I can comfortably say that while I liked “The Magnificent Seven” more than I thought I would, I wouldn’t see it again. There was a lot of action, graphic content (blood, explosions, the whole nine-yards), and a little bit of misogyny (just a smidge). A comment Chisolm made to Emma before the final battle, as the Seven are preparing the town for Bogue’s attack, really stuck with me. When she asked where she would be posted, he told her to stay with the women and children. When she told him she could shoot, he told her that if women were going to be shooting with the rest of the Seven, they were as good as dead anyway. I understand that this movie is set in the West, and women weren’t seen as equals to men, but when you consider how surprisingly diverse the cast is, I don’t think it would be a stretch to include a woman in the group’s dynamic. After all, it’s Emma who rallies Chisolm, helps ready the town, and ultimately kills Bogue. She deserves more credit than she was given.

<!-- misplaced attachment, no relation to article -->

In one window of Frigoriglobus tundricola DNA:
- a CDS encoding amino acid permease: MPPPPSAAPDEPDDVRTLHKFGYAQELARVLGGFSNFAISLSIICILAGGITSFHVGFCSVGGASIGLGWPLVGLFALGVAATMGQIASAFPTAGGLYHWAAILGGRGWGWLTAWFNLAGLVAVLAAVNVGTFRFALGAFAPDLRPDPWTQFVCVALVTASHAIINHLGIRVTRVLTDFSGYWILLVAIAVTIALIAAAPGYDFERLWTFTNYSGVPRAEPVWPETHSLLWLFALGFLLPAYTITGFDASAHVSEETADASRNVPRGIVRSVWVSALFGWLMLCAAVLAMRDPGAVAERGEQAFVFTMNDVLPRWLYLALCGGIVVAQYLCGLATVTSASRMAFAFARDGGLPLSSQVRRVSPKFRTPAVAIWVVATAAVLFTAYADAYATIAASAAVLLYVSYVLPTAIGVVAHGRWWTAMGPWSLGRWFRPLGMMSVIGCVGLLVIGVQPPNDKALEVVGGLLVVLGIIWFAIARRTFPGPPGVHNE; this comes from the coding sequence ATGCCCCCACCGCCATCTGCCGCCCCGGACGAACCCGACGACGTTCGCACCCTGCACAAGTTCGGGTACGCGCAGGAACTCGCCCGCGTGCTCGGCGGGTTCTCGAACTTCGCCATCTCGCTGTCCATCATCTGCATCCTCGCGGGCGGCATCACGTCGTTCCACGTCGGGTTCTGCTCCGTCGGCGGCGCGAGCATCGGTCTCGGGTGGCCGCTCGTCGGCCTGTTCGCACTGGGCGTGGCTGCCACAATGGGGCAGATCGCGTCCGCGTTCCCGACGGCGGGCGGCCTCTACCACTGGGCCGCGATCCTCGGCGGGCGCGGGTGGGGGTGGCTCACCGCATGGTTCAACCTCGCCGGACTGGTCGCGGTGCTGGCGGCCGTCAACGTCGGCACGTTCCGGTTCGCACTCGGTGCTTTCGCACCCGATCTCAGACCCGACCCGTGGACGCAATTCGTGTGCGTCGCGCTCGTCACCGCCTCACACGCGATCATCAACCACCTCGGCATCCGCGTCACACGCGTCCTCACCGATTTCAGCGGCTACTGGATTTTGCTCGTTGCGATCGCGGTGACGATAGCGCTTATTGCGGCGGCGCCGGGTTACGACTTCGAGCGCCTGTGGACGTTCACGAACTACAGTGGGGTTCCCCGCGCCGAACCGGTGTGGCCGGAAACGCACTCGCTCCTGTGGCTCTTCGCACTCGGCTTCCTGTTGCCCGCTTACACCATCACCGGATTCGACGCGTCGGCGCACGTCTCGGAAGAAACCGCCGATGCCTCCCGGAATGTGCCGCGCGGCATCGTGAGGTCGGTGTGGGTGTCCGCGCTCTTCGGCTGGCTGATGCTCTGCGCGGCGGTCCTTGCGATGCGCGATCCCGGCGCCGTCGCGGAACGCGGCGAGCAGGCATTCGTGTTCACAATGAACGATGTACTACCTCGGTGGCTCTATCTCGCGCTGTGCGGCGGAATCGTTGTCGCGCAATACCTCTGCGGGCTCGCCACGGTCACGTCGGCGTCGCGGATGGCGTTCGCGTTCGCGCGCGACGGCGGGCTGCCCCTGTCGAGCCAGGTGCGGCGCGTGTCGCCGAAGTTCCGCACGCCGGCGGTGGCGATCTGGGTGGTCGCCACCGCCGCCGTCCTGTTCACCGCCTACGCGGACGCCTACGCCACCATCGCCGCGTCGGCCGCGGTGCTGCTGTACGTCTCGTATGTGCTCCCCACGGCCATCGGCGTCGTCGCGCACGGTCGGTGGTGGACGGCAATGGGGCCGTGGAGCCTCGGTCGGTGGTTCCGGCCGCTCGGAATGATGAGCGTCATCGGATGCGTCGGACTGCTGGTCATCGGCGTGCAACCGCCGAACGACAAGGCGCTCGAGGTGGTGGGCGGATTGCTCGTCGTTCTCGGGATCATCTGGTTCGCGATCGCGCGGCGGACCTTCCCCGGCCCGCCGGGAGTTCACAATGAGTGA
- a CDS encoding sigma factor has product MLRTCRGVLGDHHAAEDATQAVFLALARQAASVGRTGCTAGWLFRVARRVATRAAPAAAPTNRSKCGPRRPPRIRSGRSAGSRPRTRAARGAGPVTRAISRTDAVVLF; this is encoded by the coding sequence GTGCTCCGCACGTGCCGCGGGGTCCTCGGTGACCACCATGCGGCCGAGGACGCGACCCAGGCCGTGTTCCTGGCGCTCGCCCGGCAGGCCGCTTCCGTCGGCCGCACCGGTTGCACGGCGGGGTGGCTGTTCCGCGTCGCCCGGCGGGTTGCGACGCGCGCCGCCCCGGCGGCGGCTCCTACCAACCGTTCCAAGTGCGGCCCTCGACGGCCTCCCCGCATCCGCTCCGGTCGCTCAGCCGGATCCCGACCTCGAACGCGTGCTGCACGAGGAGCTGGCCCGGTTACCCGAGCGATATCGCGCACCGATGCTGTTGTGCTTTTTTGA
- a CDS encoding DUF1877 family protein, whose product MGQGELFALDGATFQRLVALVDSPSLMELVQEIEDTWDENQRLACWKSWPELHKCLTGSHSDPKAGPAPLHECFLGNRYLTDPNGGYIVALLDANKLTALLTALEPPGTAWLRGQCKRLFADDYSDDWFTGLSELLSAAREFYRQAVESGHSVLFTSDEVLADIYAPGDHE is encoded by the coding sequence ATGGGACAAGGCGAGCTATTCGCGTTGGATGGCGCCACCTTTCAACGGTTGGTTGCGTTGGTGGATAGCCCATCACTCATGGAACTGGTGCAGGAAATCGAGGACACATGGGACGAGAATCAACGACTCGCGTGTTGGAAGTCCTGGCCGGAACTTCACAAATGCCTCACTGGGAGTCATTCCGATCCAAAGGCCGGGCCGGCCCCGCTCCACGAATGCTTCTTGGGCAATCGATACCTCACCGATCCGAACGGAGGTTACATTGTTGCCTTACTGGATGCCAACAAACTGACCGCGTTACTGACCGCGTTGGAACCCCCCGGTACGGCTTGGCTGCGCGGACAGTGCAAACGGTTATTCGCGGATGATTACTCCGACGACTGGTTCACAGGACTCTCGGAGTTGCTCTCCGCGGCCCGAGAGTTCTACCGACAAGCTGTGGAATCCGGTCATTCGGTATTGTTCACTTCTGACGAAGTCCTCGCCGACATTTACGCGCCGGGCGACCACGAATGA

Another small, petty issue I had with the movie were the horses. I know none of them were really hurt during the explosions, but the scenes I found the most disturbing were the ones where horses were thrown into the air from dynamite or fell to the ground as they were pelted with bullets. I admit this is a very nit-picky problem to have, especially since it was necessary to have the horses subjected to the same violence the men faced.
On a more positive note, the movie did lighten up after the first scene. Chris Pratt’s character offered his typical humor, dropping some funny one-liners every now and then (as did some of the other characters). The small inclusions of humor helped balance the intensity of the other scenes, as gunfights were rampant and almost everyone dies in the end. If you’re a fan of Western films, you’ll love this one.